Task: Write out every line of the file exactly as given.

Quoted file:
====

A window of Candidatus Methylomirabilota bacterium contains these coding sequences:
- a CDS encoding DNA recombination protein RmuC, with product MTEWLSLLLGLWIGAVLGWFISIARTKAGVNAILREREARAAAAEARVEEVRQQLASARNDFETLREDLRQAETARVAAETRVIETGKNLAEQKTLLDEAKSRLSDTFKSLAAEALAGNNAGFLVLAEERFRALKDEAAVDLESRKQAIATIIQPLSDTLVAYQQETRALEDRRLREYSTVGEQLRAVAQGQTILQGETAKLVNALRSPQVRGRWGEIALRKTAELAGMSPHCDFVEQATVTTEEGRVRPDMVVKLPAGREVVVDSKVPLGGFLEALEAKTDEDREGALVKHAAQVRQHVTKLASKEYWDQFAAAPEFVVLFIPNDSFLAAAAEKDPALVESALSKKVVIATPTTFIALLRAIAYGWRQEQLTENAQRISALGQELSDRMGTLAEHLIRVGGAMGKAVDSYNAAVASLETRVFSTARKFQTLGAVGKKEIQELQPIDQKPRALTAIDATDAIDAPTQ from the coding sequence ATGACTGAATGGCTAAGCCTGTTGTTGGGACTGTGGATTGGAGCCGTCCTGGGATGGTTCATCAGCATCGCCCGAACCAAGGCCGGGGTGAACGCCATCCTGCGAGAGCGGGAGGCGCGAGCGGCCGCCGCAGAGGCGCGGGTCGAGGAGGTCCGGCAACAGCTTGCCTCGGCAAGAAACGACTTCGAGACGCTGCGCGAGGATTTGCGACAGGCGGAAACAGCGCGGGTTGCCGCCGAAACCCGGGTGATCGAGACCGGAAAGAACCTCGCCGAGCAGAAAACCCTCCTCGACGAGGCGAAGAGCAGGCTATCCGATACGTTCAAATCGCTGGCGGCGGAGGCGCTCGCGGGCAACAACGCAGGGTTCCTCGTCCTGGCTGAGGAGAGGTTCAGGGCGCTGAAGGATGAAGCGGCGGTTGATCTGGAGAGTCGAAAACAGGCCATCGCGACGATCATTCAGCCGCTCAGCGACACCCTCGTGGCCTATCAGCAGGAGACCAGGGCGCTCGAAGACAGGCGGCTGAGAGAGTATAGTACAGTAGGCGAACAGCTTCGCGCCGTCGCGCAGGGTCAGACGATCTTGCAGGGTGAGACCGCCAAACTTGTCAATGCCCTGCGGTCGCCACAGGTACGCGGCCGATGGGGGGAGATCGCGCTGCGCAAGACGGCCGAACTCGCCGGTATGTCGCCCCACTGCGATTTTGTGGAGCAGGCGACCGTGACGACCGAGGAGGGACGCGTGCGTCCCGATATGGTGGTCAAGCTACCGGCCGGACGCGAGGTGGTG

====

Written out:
A window of Candidatus Methylomirabilota bacterium contains these coding sequences:
- a CDS encoding DNA recombination protein RmuC, with product MTEWLSLLLGLWIGAVLGWFISIARTKAGVNAILREREARAAAAEARVEEVRQQLASARNDFETLREDLRQAETARVAAETRVIETGKNLAEQKTLLDEAKSRLSDTFKSLAAEALAGNNAGFLVLAEERFRALKDEAAVDLESRKQAIATIIQPLSDTLVAYQQETRALEDRRLREYSTVGEQLRAVAQGQTILQGETAKLVNALRSPQVRGRWGEIALRKTAELAGMSPHCDFVEQATVTTEEGRVRPDMVVKLPAGREVVVDSKVPLGGFLEALEAKTDEDREGALVKHAAQVRQHVTKLASKEYWDQFAAAPEFVVLFIPNDSFLAAAAEKDPALVESALSKKVVIATPTTFIALLRAIAYGWRQEQLTENAQRISALGQELSDRMGTLAEHLIRVGGAMGKAVDSYNAAVASLETRVFSTARKFQTLGAVGKKEIQELQPIDQKPRALTAIDATDAIDAPTQ from the coding sequence ATGACTGAATGGCTAAGCCTGTTGTTGGGACTGTGGATTGGAGCCGTCCTGGGATGGTTCATCAGCATCGCCCGAACCAAGGCCGGGGTGAACGCCATCCTGCGAGAGCGGGAGGCGCGAGCGGCCGCCGCAGAGGCGCGGGTCGAGGAGGTCCGGCAACAGCTTGCCTCGGCAAGAAACGACTTCGAGACGCTGCGCGAGGATTTGCGACAGGCGGAAACAGCGCGGGTTGCCGCCGAAACCCGGGTGATCGAGACCGGAAAGAACCTCGCCGAGCAGAAAACCCTCCTCGACGAGGCGAAGAGCAGGCTATCCGATACGTTCAAATCGCTGGCGGCGGAGGCGCTCGCGGGCAACAACGCAGGGTTCCTCGTCCTGGCTGAGGAGAGGTTCAGGGCGCTGAAGGATGAAGCGGCGGTTGATCTGGAGAGTCGAAAACAGGCCATCGCGACGATCATTCAGCCGCTCAGCGACACCCTCGTGGCCTATCAGCAGGAGACCAGGGCGCTCGAAGACAGGCGGCTGAGAGAGTATAGTACAGTAGGCGAACAGCTTCGCGCCGTCGCGCAGGGTCAGACGATCTTGCAGGGTGAGACCGCCAAACTTGTCAATGCCCTGCGGTCGCCACAGGTACGCGGCCGATGGGGGGAGATCGCGCTGCGCAAGACGGCCGAACTCGCCGGTATGTCGCCCCACTGCGATTTTGTGGAGCAGGCGACCGTGACGACCGAGGAGGGACGCGTGCGTCCCGATATGGTGGTCAAGCTACCGGCCGGACGCGAGGTGGTG